Printing 3D Bio-Implants During Surgery, IN SITU!
Ali Tamayol, Ph.D., associate professor at the University of Connecticut’s School of Dental Medicine, has developed a 3D bioprinter that allows surgeons to drop scaffolds directly into the patient during surgery.
Tamayol and his team’s study, “In Situ Printing of Adhesive Hydrogel Scaffolds for the Treatment of Skeletal Muscle” was published in the January 30, 2020 issue of the American Chemical Society journal.
With this handheld 3D printer, surgeons can directly fill a defect site in weakened skeletal muscle with scaffolds that help promote cellular and tissue growth.
One of the challenges of reconstructive surgery has always been treating volumetric muscle loss. By adhering directly to the surrounding tissue of the injury and imitating their natural properties, the 3D printing scaffolds offer better results. No suturing is needed either.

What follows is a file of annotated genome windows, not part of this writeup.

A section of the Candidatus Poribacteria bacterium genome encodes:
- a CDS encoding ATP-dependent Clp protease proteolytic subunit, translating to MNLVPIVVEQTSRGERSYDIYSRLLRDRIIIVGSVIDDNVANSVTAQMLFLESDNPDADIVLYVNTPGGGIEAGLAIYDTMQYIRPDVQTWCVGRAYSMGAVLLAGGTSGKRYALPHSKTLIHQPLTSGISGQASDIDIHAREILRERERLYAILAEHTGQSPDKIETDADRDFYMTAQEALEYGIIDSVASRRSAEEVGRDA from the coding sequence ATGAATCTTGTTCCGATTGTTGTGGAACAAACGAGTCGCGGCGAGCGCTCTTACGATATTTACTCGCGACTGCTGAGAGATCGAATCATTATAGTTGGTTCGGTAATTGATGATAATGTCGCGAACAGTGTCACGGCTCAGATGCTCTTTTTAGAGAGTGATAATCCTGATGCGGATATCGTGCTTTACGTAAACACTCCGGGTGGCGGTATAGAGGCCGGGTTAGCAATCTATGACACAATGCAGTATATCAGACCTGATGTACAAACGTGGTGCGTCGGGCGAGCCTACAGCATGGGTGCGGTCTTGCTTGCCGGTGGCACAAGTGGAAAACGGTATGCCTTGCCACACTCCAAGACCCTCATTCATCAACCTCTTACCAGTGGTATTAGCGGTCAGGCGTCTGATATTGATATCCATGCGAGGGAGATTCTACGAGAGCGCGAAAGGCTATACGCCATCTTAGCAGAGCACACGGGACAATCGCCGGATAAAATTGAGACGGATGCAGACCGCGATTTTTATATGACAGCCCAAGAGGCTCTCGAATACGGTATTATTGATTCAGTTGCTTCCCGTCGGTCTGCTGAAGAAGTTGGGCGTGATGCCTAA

Indranil Sinha, M.D., a plastic surgeon at Brigham and Women’s Hospital at Harvard who contributed to the study, said that a “good solution currently does not exist for patients who suffer volumetric muscle loss. A customizable, printed gel establishes the foundation for a new treatment paradigm that can improve the care of our trauma patients.”
According to Tamayol, this is the first 3D bioprinted scaffold that has successfully treated volumetric muscle loss injury in mice. The mice in the study showed a significant increase in muscle hypertrophy.
“This is a new generation of 3D printers that enables clinicians to directly print the scaffold within the patient’s body.” Tamayol said.
“Best of all, this system does not require the presence of sophisticated imaging and printing systems.”